The forecast for the morning indicated some fog again this weekend, so I made a point of setting the alarm, but turned out it wasn’t needed. Peeking out the window showed only clouds and no fog, so I forgot about it for a few minutes. Not falling right back to sleep, a bit later I thought I would look out again, thinking that somehow all the predicted fog would magically appear on cue at 6am. Still no fog, but there was an opening in the clouds to the east, and I decided to head out ASAP because sunrise was less than 30-minutes away. Putting on some real clothes (rather than leaving the pj’s on) before dashing out the door would be the preferable type of attire just in case anyone else happened to be around while I was taking some photos. Drove as quickly as possible, managing to avoid so many bicyclists riding in the near dark of the back roads to the bridge overlooking Jordan Lake, just 13-minutes away from home. Arriving, things looked pretty good but with absolutely no time to waste getting the gear out and on the tripod with a split ND filter, and managed to knock out the vertical, 7-panel, panorama that appears at the top. It was 6:44am when the last panel was taken. There really wasn’t any time to get into the “best position” for the shot, so getting it all in was preferable, just to get something before the light was gone. As it turned out, those seven panels created an image in a 5:4 ratio without any cropping, so none of the additional information creating a panorama was lost…therefore extra detail for the individual spring leaves of the tree in the foreground and those along the line of trees further away.
In just 4 minutes, much of the illumination, in the clouds was gone since the sun had risen above the small opening in the clouds along the eastern horizon. The pink color had also morphed into mostly yellow with a tinge of magenta, but basically, the sunrise was already over. Had I gotten there a bit earlier, there may have been some extra time to get another shot with the better light, but I can’t complain.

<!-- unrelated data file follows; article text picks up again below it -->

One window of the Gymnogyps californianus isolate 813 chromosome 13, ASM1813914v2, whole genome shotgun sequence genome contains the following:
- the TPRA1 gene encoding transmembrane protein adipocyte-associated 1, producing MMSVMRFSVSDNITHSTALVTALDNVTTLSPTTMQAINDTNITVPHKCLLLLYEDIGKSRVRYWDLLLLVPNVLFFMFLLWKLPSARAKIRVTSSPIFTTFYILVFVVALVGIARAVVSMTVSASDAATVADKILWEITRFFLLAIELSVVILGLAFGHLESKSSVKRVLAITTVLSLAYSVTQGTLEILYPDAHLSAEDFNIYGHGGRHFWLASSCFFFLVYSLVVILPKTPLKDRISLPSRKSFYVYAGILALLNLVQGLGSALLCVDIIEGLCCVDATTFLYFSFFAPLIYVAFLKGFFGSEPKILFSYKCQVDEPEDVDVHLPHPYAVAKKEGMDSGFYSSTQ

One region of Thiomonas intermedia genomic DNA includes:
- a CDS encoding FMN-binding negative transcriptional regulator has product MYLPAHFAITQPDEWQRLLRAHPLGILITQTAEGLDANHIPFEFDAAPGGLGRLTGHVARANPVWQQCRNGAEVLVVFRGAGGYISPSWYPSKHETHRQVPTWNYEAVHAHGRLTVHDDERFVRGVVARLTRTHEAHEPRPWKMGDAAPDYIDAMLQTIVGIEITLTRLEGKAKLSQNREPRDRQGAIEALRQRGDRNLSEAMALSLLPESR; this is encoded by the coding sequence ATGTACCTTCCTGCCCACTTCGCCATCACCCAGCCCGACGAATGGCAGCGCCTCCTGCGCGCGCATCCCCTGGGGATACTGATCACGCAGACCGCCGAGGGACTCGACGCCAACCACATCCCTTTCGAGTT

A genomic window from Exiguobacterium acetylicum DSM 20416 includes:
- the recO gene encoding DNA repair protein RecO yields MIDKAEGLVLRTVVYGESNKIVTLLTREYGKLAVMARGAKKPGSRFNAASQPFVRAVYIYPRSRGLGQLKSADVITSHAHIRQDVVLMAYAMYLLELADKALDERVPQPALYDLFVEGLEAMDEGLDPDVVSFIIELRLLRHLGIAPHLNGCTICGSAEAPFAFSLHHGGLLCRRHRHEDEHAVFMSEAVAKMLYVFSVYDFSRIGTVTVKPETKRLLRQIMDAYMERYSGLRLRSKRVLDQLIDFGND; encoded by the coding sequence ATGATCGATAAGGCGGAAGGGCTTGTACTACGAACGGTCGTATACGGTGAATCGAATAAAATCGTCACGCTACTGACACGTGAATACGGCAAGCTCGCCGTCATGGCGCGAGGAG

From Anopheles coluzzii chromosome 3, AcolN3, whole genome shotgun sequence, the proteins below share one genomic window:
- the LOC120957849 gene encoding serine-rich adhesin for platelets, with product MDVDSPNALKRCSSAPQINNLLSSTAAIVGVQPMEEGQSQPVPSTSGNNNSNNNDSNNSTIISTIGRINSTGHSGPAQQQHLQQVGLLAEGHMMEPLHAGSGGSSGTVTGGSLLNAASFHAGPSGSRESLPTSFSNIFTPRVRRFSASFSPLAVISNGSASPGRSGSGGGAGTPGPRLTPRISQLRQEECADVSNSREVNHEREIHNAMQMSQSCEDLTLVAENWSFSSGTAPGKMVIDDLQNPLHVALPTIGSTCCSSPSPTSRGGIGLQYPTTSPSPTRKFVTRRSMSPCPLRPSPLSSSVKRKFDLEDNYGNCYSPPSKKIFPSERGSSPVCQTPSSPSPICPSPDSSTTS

These two images really illustrate just how fleeting the sunrise, or sunset color can be. Even though we may read about that fact, we really have to be cognizant of it and work as quickly and precisely as we can. As it was, after the first pano, I wanted to take some auto-bracketed photos for a possible HDR image, but screwed it all up forgetting almost instantly that was what I wanted to do, since the default for me is to just change the exposure manually. That’s what caused the delay in getting the second image seen here with the previous better light. What happened was I recently saw on You Tube about a way for my camera to automate the bracketing process by tripping the shutter only once and let the camera automatically take the prescribed number of brackets, so there would be no touching the camera and less of a delay between shots, and I wanted to try that method. But flipping through the menus after setting the camera to auto-bracket, I got lost in the moment, not being able to find what I needed immediately, and went back to the usual manual method, even though the camera was still set for auto-bracketing. Needless to say, there were many “wrong” exposures, but luckily I managed to get one that I was able to coax into a better reality.
Afterward, I drove around to various areas of the lake searching for any elusive fog, but it was all in vain and did nothing but waste some gas.